Pitcairnia sanguinea

Family : Bromeliaceae

Text © Pietro Puccio


English translation by Mario Beltramini


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Unusual Colombian bromeliad, Pitcarnia sanguinea is a perennial terrestrial herbaceous species, evergreen, monocarpic, of great landscape and ornamental value also in pot © Giuseppe Mazza

The species is native to Colombia where it grows at the borders of the humid forests.

The genus is honoured to the English physician Williams Pitcairn (1711-1791), lover of botany and collector of exotic plants in whose greenhouses was described the species type; the specific name is the Latin adjective “sanguineus, a, um” = sanguine, blood coloured, with reference to the colour of the lower page of the leaves.

Common names: blood leaf bromeliad (English).

The Pitcairnia sanguinea (H.E.Luther) D.C.Taylor & H.Rob. (1999) is a perennial terrestrial herbaceous species, evergreen, monocarpic (it flowers only once then dies), provided of 4-7 leaves, on an up to about 42 cm long petiole, of dark green colour with central rib purple above, purple red below, 40-60 cm long and 5-7 cm broad, lanceolate with long pointed apex, curved. The red inflorescence, at the centre of the rosette, is formed by one floral scape, about 35 cm long, ending in a raceme, up to about 18 cm long, formed by lanceolate bracts subtending the tubolar hermaphroditic flowers with 3 free lanceolate sepals with pointed apex, 2 cm long and 3 free oblong petals with pointed apex, 5-6 cm long. The fruit is a capsule containing numerous small seeds.

It reproduces by seed, to be planted as soon as possible, in organic loam with addition of siliceous sand per a 30% maintained humid at the temperature of 24-28 °C, and by division through the new vegetations coming out at the base of the mother plant.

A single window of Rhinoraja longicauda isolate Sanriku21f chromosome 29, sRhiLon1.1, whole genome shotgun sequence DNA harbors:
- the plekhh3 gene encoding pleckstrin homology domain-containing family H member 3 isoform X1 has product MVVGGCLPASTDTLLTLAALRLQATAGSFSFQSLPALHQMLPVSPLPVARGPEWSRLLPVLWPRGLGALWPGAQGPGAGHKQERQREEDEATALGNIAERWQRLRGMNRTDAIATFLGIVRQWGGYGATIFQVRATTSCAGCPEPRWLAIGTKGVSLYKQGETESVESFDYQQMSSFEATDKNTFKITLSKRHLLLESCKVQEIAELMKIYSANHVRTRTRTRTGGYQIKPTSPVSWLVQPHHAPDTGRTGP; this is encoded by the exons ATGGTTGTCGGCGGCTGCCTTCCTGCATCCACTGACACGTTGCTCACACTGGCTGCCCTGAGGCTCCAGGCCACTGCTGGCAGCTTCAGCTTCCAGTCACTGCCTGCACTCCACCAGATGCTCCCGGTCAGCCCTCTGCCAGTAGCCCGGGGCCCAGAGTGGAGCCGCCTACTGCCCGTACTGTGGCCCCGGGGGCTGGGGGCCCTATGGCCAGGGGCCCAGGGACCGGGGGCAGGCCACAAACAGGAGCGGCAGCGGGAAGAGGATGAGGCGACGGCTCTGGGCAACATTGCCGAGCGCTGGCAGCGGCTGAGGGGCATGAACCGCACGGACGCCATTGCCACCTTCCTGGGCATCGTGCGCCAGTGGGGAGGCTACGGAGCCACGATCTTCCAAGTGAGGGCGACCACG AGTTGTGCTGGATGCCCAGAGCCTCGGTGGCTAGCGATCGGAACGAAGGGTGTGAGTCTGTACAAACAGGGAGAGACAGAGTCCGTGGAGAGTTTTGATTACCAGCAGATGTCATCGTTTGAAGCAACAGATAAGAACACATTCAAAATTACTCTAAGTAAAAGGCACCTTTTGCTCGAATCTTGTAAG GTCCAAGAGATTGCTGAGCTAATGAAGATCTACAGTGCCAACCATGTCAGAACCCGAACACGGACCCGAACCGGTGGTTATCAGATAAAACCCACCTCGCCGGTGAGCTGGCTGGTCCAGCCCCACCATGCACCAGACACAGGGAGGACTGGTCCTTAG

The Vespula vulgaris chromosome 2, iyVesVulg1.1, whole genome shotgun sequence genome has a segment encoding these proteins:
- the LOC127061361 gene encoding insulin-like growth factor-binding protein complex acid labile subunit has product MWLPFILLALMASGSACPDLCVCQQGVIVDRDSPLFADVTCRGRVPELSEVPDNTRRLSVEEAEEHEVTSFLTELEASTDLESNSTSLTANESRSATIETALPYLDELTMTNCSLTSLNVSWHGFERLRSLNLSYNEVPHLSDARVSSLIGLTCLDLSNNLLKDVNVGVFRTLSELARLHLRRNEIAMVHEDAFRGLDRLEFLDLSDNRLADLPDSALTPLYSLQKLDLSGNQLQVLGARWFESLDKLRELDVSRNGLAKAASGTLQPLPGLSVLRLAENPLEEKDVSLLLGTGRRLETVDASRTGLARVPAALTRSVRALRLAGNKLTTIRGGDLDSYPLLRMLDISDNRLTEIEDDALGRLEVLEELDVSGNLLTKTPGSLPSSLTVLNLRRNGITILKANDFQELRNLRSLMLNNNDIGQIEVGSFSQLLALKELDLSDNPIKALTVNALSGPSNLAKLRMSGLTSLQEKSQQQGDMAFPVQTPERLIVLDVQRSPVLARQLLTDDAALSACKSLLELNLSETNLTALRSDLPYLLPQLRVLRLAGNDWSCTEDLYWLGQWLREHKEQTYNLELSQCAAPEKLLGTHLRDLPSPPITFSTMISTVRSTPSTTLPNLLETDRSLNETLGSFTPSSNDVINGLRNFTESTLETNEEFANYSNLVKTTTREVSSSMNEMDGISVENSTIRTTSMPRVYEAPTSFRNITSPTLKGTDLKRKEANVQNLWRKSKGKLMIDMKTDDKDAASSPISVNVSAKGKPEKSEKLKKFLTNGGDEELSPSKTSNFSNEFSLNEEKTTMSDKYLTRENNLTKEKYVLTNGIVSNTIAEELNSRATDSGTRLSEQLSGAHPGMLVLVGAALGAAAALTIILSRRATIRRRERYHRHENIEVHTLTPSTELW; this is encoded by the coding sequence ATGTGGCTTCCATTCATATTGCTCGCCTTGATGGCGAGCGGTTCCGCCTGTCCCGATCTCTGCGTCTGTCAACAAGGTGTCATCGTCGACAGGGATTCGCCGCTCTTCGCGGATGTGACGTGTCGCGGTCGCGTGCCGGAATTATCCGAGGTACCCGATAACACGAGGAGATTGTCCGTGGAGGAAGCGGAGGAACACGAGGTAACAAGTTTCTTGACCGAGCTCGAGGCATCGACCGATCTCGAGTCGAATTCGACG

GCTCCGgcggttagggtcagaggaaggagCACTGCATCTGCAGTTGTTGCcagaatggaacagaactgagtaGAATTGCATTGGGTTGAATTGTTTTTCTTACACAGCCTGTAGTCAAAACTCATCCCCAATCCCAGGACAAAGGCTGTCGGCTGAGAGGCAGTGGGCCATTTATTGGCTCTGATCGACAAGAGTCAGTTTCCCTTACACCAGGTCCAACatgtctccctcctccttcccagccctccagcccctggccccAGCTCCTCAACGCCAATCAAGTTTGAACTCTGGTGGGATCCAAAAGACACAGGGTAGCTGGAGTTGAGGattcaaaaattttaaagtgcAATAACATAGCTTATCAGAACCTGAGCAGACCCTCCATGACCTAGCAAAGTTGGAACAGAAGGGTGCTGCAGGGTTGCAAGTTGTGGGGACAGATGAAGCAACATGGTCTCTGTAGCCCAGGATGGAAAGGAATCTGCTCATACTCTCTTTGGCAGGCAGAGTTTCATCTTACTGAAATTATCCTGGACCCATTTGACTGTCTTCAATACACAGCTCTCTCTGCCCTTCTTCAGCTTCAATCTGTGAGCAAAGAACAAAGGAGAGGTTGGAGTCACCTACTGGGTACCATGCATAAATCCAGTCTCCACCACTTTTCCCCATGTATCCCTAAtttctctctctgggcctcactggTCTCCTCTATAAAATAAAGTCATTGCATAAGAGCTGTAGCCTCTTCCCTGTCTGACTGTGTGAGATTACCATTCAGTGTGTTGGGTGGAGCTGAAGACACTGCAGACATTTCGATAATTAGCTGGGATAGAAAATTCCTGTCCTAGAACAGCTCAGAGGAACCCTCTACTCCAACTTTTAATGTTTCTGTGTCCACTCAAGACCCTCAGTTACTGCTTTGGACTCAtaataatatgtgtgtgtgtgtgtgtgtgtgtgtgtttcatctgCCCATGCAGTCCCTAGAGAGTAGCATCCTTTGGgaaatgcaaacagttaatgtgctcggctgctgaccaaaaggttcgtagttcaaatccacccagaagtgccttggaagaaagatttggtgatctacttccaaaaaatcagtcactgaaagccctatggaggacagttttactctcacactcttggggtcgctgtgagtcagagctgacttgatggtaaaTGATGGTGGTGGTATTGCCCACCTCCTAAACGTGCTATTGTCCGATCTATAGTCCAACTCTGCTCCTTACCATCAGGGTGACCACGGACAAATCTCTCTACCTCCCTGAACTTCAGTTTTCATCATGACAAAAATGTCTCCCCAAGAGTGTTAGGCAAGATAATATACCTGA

Species of great ornamental and landscape value suitable for the tropical and humid subtropical zones, as it does not bear temperatures close to 0 °C, if not exceptional and very short lasting, to be utilized in mass as ground cover of for borders.

Requires a very luminous exposition, also full sun in the morning hours, and particularly draining and aerated soils rich of organic substance, slightly acidic to slightly alkaline, maintained constantly humid, but without stagnations that might cause rottenness. The fertilizations, in spring summer, are to be done with balanced products with microelements under form of chelates. Excellent subject to cultivate in pot for the decoration of particularly luminous ambients, with lowest winter temperatures not under the 16 °C and regular waterings during the vegetative period, more spaced in winter, but without ever allowing the substratum to dry up completely. In presence of dry air and high temperatures the ambient humidity may be increased with frequent nebulizations using water at ambient temperature, non calcareous in order to avoid unaesthetic spots on the leaves. In order to create a more humid microenvironment around the plant we can also place the pot on a saucer of greater diameter containing expanded clay, crushed stones or other inert material, partially filled up of water at a level such as not to touch the bottom of the pot.

Synonyms: Pepinia sanguinea H.E.Luther (1997).


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